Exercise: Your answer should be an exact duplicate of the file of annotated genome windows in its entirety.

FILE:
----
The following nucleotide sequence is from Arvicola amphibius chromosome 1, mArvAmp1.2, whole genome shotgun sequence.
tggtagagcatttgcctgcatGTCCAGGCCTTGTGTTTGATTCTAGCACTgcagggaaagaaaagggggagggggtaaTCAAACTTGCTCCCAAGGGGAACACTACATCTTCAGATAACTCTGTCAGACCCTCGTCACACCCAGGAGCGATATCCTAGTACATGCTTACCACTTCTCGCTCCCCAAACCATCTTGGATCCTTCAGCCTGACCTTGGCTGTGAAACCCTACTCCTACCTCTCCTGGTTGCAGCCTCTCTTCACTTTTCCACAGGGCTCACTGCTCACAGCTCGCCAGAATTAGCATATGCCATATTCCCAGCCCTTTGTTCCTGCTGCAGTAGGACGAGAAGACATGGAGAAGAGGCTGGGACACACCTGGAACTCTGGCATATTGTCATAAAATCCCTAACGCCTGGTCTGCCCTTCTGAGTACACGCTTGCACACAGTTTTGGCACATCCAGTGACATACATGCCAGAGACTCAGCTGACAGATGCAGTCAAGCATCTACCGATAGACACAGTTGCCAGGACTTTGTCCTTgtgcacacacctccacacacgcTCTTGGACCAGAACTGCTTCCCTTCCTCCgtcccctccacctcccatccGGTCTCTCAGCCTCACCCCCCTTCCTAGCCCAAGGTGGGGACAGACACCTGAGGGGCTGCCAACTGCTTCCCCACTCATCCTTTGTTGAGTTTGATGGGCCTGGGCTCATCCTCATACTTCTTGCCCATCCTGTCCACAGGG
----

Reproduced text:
The following nucleotide sequence is from Arvicola amphibius chromosome 1, mArvAmp1.2, whole genome shotgun sequence.
tggtagagcatttgcctgcatGTCCAGGCCTTGTGTTTGATTCTAGCACTgcagggaaagaaaagggggagggggtaaTCAAACTTGCTCCCAAGGGGAACACTACATCTTCAGATAACTCTGTCAGACCCTCGTCACACCCAGGAGCGATATCCTAGTACATGCTTACCACTTCTCGCTCCCCAAACCATCTTGGATCCTTCAGCCTGACCTTGGCTGTGAAACCCTACTCCTACCTCTCCTGGTTGCAGCCTCTCTTCACTTTTCCACAGGGCTCACTGCTCACAGCTCGCCAGAATTAGCATATGCCATATTCCCAGCCCTTTGTTCCTGCTGCAGTAGGACGAGAAGACATGGAGAAGAGGCTGGGACACACCTGGAACTCTGGCATATTGTCATAAAATCCCTAACGCCTGGTCTGCCCTTCTGAGTACACGCTTGCACACAGTTTTGGCACATCCAGTGACATACATGCCAGAGACTCAGCTGACAGATGCAGTCAAGCATCTACCGATAGACACAGTTGCCAGGACTTTGTCCTTgtgcacacacctccacacacgcTCTTGGACCAGAACTGCTTCCCTTCCTCCgtcccctccacctcccatccGGTCTCTCAGCCTCACCCCCCTTCCTAGCCCAAGGTGGGGACAGACACCTGAGGGGCTGCCAACTGCTTCCCCACTCATCCTTTGTTGAGTTTGATGGGCCTGGGCTCATCCTCATACTTCTTGCCCATCCTGTCCACAGGG